Egypt 'never ceases to surprise the West'

Debate on govt resignation, future president, multifacetedness

25 February, 18:26

    The panel of the debate 'What Egypt after Morsi' in Rome The panel of the debate 'What Egypt after Morsi' in Rome

    (ANSAmed) - ROME - The resignation of Prime Minister Hazem Beblawi's government is only the latest of surprises Egypt has had in store for the world over the past few years.

    Many have asked since the mid-2013 ousting of President Mohamed Morsi by the military - seen as a coup abroad but held to be the only way to prevent the country from becoming a helpless victim to unpopular Muslim Brotherhood rule by many within the country itself - exactly what is it that induces Egyptians to make choices so different from what Westerners expect. This issue was focused on during a debate held Monday in Rome by the foreign press club and the Anna Lindh Foundation Corrente Rosa Association. Discussion began on some of the chapters of the book 'Oltre Tahrir. Vivere in Egitto con la Rivoluzione' ('Beyond Tahrir. Living in Egypt with the Revolution', published in Italy by Editori Internazionali Riuniti) by ANSA journalist Luciana Borsatti.

    ''Egypt,'' the author said, ''often surprises Egyptians themselves, as well as the world'' - or at least the West, which envisioned a democratic future for the country after the fall of Mubarak and which after June 30 classified the act ending the Muslim Brotherhood rule as a 'military coup'.

    It seems difficult to understand exactly what prompted PM Beblawi to announce his government's resignation. ''I don't think the resignation of the Beblawi government will change anything. Changing a few faces doesn't mean change.What we have to change is the system, not just the faces. As it is right now, it is not clear who made this decision and for what reason,'' said Rasha Abdulla, Associate Professor and Chair of Journalism and Mass Communication at the American University in Cairo.

    The government's resignation will probably make everything more complicated, coming as it does amid a worsening economic situation and widespread political insecurity, noted Stefano Polli, head of ANSA's international division. Post-uprising Egypt is not only a country on the verge of an economic collapse, divided between Morsi supporters and opponents. It is also that of 'Oltre Tahrir' and its multifaceted realities and contradictions, its secular intellectual class, its shopkeepers, its women and its youth.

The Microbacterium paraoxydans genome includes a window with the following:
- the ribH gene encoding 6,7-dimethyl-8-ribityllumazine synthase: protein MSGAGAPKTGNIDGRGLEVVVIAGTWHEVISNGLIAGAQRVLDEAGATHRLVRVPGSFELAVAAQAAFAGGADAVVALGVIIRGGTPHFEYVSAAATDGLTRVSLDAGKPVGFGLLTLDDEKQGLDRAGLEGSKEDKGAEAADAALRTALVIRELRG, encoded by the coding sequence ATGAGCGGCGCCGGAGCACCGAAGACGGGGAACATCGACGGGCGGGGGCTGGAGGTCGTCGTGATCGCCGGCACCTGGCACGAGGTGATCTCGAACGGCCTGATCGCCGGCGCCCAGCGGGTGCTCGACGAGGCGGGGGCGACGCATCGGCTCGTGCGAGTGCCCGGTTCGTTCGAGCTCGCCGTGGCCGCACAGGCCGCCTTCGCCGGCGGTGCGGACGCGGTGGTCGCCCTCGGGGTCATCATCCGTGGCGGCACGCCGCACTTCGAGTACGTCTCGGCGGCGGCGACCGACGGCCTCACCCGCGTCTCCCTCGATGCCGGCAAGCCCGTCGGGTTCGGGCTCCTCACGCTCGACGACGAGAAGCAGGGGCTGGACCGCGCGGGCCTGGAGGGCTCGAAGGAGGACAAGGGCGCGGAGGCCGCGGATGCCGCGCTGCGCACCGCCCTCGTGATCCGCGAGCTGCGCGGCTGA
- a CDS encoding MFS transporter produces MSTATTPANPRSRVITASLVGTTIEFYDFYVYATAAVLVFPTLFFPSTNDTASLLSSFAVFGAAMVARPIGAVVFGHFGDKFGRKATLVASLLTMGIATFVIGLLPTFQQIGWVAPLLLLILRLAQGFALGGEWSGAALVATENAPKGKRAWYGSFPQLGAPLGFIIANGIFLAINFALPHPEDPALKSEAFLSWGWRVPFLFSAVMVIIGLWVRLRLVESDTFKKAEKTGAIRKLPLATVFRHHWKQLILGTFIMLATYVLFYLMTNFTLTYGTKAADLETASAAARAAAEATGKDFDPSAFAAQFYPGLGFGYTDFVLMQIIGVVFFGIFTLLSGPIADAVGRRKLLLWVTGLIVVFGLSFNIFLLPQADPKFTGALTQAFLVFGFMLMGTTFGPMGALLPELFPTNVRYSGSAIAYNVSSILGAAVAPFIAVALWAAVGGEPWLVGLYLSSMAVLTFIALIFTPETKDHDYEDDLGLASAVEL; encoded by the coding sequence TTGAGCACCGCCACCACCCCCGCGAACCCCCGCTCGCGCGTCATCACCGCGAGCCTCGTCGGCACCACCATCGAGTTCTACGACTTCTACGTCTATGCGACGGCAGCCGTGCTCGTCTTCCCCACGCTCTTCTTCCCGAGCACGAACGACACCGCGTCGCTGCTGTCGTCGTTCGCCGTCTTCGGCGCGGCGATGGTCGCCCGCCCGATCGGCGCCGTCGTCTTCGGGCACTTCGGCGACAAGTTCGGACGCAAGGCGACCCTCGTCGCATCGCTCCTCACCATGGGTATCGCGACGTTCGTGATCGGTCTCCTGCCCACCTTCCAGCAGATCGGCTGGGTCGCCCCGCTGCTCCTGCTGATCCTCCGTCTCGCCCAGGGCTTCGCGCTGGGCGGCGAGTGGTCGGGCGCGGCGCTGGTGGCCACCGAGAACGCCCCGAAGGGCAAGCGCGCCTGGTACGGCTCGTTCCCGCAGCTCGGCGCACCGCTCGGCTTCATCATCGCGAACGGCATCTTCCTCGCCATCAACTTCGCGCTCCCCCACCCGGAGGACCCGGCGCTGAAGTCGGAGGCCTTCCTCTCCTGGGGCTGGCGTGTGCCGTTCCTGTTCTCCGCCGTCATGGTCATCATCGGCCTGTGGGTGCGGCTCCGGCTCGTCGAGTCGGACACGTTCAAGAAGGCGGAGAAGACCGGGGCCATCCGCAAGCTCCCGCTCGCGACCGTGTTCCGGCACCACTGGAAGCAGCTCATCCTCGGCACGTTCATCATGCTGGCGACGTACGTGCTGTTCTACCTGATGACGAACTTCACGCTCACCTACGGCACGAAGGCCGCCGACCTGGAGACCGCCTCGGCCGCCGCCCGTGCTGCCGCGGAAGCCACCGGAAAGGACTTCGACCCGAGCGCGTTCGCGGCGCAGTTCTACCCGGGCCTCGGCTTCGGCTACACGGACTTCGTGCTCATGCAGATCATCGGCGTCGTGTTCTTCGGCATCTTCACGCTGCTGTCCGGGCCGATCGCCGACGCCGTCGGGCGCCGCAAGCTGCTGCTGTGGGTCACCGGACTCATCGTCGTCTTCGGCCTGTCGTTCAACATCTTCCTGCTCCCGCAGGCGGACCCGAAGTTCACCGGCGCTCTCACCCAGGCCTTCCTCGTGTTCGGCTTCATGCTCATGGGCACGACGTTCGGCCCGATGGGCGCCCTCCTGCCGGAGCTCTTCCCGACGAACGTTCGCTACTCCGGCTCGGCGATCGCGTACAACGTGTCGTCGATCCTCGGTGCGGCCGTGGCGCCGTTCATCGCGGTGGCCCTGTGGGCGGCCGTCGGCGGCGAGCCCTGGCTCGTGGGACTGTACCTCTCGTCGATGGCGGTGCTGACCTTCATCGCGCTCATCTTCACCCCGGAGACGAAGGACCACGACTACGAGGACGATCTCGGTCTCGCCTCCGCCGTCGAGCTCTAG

Where you can find those who hope and those who regret, those who accuse and those who call for reconciliation. People like Mohammad Tolba, the Salafist who frequents the Western coffee shop chain Costa and writes a blog called Salafyo Costa, through which he aims to foster dialogue between all the sections of Egyptian society. Egyptian Salafism is not monolithic, Borsatti noted. It is a veritable galaxy of several diverse realities, from jihadist extremism to factions more open to an exchange of ideas with others. Individuals with a more open view can also be found among the Muslim Brotherhood, she added, citing one of the protagonists of Jehane Noujaim's 'The Square': a multifaceted character torn between friendship with secular revolutionaries and loyalty to the group he belongs to, and as a result willing to question himself and his group. There are many stories and many different realities within Egypt today. Including that of former jihadist leader Nabil Naim, who in the book gives his personal view of how Osama Bin Laden actually died and provides an overview of the jihadist groups operating in the Sinai, helping to shed light on more recent developments in the area. Women deserve special mention as well: those Egyptian women who took to the streets in the violent, heady days starting on January 25, 2011 - the same women who in poor areas come up against conservative social traditions and violence at the hands of men. Women who are still fighting to get their rights recognized as such, said Ambassador to the Holy See Wafaa Bassim, adding that a gradual approach to change is essential. The debate, moderated by Serena Romano, was also attended by Rome's foreign press club chief Marteen van Aldeeren, the Egyptian journalist Mahdi El Nemr and the deputy director of Istituto Affari Internazionali (IAI), Nathalie Tocci. (ANSAmed).

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